HSV-1 stands for herpex simplex virus (HSV) type 1. It is the virus that is most often responsible for oral herpes, or what is commonly referred to as cold sores or fever blisters. While HSV-1 usually infects the mouth and lips, it can also spread to the genital area as a result of oral sex. But typically, oral herpes manifests as sores on the lips, gums, tongue, the soft palate or roof of the mouth, and the insides of the cheeks. Sometimes, the sores appear on the face or neck. The sores are painful, and may be accompanied by fever and muscle aches. Other possible symptoms of oral herpes are:
Itchiness, pain or a burning sensation on the site of infection prior to the appearance of sores
Pain and shallow ulcers in the throat area
A grayish coating on the tonsils
Swollen lymph nodes on the neck, which may be painful
Crusted, scabbed, yellowish spots when the sores dry up
Most of these symptoms last two to three weeks. They are usually experienced two to twelve days after contact with the virus. For most people, the symptoms appear four days after exposure. The sores are most painful when they first appear, and they may make it hard for the person to eat, drink and swallow. When the sores appear on the gums, they take on an angry red color, and they tend to bleed. These sores are also called herpes gingivostomatitis.
In many people with HSV-1, the symptoms are absent or very mild, and therefore hardly noticeable. As a result, the person may not even be aware that he has oral herpes. This is called an asymptomatic or symptom-less infection.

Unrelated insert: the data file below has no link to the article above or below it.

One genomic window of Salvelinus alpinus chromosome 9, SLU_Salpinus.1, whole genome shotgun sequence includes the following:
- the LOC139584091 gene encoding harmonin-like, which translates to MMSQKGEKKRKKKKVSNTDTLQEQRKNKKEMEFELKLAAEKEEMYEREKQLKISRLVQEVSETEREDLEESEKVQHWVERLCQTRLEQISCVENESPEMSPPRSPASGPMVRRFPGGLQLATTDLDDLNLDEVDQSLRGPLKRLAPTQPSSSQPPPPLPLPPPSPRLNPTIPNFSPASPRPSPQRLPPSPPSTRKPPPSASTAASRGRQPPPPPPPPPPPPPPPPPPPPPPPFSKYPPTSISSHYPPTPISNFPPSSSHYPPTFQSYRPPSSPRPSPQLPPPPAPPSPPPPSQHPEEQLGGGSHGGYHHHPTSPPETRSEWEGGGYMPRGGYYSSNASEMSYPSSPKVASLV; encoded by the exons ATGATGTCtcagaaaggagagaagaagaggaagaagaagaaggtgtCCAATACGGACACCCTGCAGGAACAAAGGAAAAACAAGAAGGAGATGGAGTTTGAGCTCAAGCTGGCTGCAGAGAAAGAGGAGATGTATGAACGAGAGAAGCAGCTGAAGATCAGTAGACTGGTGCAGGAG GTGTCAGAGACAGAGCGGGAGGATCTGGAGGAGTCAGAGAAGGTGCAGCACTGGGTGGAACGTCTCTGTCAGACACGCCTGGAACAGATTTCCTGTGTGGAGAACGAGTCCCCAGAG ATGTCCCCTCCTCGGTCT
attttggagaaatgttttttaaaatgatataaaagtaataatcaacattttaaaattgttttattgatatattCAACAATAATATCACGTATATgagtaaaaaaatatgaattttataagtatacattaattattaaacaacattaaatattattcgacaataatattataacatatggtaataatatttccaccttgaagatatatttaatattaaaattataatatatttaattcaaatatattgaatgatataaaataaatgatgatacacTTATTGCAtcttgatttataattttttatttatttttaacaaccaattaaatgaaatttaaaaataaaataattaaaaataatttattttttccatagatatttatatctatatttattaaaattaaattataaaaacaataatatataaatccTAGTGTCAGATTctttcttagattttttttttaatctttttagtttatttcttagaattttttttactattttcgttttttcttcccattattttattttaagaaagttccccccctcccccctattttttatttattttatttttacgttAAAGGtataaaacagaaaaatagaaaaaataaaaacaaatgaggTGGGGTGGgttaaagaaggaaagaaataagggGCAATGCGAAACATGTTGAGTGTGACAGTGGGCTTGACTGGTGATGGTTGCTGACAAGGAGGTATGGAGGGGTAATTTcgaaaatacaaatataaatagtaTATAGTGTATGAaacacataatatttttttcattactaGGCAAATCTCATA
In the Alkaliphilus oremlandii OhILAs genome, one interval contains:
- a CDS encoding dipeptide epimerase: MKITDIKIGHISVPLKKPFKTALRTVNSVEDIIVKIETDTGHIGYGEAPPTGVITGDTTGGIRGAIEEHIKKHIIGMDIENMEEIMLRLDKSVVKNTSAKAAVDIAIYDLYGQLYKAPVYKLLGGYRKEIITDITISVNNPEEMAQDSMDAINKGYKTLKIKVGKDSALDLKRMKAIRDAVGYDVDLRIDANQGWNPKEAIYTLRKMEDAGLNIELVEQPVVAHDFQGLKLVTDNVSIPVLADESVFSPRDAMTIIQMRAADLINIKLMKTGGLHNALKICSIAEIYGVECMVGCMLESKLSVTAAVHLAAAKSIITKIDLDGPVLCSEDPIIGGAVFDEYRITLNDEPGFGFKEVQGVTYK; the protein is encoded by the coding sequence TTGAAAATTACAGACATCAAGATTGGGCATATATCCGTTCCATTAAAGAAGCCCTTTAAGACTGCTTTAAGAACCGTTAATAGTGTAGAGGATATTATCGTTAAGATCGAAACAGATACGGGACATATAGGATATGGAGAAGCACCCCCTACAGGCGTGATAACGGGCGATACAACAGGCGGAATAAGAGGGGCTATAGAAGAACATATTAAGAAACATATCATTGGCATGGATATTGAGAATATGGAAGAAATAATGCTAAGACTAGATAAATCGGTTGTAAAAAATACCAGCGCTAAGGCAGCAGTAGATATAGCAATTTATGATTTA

When people ask “What is HSV-1?” they usually want to make a distinction between this virus and HSV-2. The two are subtypes of the same virus. The main difference is that HSV-1 mainly causes oral herpes, while HSV-2 mainly causes genital herpes. However, it is possible, as mentioned, for HSV-1 to infect the genital area when the person has oral sex. It is also possible for HSV-2 to cause oral lesions, but these cases are not very common.
In answer to “What is HSV-1?”, it may also be stated that the herpes-1 virus can infect children and adolescents, while HSV-2 usually infects grown-ups. The reason for this lies in the transmission modes of the viruses. HSV-1 is contracted when someone touches infected saliva, skin or mucous membranes. It is highly contagious and easily contracted from kissing or touching, such as when a child kisses an infected parent or older relative. Meanwhile, HSV-2 is mainly spread through sexual contact, hence adults are the usual victims.
Both oral and genital herpes have no cure. They are a life-long infection. It is estimated that about 65% of all Americans have HSV-1 infection, but it is latent or asymptomatic in the majority of cases. Statistics suggest that there are twice as many asymptomatic cases of HSV-1 infection as there are cases with symptoms. For the latter, the infection can recur with the usual symptoms due to certain “triggers,” which include stress, illness, trauma, fatigue, fever, immune suppression, and hormonal changes.